Cash Is King – HumbleDollar Yes, you do need an emergency fund‼️

Experts advise an emergency fund to cover six months of living expenses. Few people have that, but what about enough set aside for a more modest emergency?

Set a goal for yourself … $1,000 in the bank … just in case‼️

That brings us to a question I’m often asked: Why do financial advisors insist clients establish an emergency fund? After all, that cash will likely sit in a low-interest checking or savings account, where it lags behind inflation. You might be wondering whether the money could be put to better use by, say, paying down debt or investing through a brokerage account. My response: No matter how good your financial plan, the steady progress you’ve made over the years could come to a screeching halt if times turn bad. A financial emergency is just that—an emergency. Often, the bills are high and need to be paid promptly. If you put off payments, you could wreck your credit score, get hit with financial penalties and you might be charged hefty amounts of interest. This can leave you in a financial hole that’s difficult to escape.

Source: Cash Is King – HumbleDollar


  1. I am 63 and never had an emergence fund, until now. I have paid off $18,000 in credit card debt in the last 15 months. I now have $3,000 in cash and $2,500 in silver at home. Thanks to Social Security benefits. What if there is a financial crisis and the banks are closed, for a short time and your ATM / Credit Cards do not work? I will be adding more cash and silver to my emergency fund,
    I hope to have enough in my emergency fund to cover 1 year of household expenses $15,000, by the summer of 2020.
    I think paying off high interest Credit Card debt should be everyone’s goal before any money is set aside for an emergency fund. Cash is King, Credit Card debt is stupid and the banks will never get any more credit card interest from me.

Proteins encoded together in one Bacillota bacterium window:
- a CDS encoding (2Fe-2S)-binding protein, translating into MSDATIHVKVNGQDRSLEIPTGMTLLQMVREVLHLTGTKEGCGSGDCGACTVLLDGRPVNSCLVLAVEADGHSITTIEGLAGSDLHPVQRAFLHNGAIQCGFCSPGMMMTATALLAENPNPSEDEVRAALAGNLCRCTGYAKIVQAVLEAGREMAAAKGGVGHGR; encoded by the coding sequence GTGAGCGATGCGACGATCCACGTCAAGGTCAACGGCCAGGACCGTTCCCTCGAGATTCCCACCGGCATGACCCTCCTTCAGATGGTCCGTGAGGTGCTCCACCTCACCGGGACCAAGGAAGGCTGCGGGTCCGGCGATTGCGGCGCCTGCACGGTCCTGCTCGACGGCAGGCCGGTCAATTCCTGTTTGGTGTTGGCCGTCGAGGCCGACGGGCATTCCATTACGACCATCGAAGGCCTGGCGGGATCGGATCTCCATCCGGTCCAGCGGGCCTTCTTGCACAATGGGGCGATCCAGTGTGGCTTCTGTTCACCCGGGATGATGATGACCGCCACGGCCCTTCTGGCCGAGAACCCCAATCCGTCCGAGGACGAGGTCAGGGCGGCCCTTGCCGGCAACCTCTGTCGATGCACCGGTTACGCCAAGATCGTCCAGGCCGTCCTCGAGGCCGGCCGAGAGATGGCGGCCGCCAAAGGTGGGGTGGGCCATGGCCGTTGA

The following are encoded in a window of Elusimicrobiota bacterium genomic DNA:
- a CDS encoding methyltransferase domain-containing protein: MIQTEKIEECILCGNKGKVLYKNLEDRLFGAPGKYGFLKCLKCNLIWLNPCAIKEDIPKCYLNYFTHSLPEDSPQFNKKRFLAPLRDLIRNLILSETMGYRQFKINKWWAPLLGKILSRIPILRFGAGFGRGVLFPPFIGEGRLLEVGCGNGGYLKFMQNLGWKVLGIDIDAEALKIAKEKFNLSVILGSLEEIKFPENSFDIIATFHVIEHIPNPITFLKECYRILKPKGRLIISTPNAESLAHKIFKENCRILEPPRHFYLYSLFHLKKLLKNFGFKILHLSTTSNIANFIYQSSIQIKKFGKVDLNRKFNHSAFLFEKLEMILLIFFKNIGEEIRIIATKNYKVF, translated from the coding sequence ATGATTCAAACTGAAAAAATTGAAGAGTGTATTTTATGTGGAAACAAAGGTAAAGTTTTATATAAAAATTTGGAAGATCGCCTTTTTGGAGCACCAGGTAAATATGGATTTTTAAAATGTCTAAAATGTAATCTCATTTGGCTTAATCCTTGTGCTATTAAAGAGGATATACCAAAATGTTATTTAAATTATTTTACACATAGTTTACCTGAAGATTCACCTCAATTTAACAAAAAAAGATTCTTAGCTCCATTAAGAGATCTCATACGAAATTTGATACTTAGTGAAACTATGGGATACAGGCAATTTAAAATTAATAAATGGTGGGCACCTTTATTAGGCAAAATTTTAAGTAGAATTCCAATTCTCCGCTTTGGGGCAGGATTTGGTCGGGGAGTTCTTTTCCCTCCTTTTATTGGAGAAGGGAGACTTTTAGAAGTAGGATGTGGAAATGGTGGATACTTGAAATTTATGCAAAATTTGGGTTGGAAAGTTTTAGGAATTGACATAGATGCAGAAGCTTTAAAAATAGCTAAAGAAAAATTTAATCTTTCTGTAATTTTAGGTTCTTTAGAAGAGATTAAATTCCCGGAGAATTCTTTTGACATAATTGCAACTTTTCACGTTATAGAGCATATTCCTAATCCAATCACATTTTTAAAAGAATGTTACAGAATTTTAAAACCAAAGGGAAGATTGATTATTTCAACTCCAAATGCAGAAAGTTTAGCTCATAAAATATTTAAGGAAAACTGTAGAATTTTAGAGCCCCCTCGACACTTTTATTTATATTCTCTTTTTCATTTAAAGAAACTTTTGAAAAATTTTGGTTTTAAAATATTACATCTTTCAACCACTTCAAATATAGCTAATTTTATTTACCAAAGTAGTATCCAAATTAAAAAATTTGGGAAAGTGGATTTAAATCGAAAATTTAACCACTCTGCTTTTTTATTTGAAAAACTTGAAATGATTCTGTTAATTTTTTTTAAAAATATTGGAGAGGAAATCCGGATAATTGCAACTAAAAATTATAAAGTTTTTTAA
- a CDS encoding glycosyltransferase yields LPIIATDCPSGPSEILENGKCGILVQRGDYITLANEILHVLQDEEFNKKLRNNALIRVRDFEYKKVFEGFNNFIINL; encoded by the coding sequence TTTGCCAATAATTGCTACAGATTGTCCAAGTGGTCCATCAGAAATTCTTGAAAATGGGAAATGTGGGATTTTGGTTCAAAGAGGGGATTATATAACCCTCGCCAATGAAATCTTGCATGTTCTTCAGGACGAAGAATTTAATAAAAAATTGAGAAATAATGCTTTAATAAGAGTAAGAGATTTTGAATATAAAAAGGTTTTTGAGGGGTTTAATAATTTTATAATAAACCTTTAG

1. Paying off credit cards certainly is a top priority. But I think having an emergency fund is still number one or the credit card may be used again.


  2. But, what if your choice is only between a contribution to a 401k that earns you a non-elective contribution plus a match or an emergency fund. Say you contribute $1,000 pretax to a safe harbor plan and receive a 3% of pay nonelective contribution and a 50% match on your contributions, so that after six months you have $1,000 + $1,200 + $500 or $2,700 – and the plan allows you to borrow the full amount in an emergency (full vesting), versus $750 (after taxes) in a passbook savings account? Those who have plenty of disposable income can and should establish an emergency account. Those living payday to payday should change our financial behaviors, but until we do, it is not always clear that an emergency fund is the place to start. If there is concern about market swings, most 401k plans have s money market option too !


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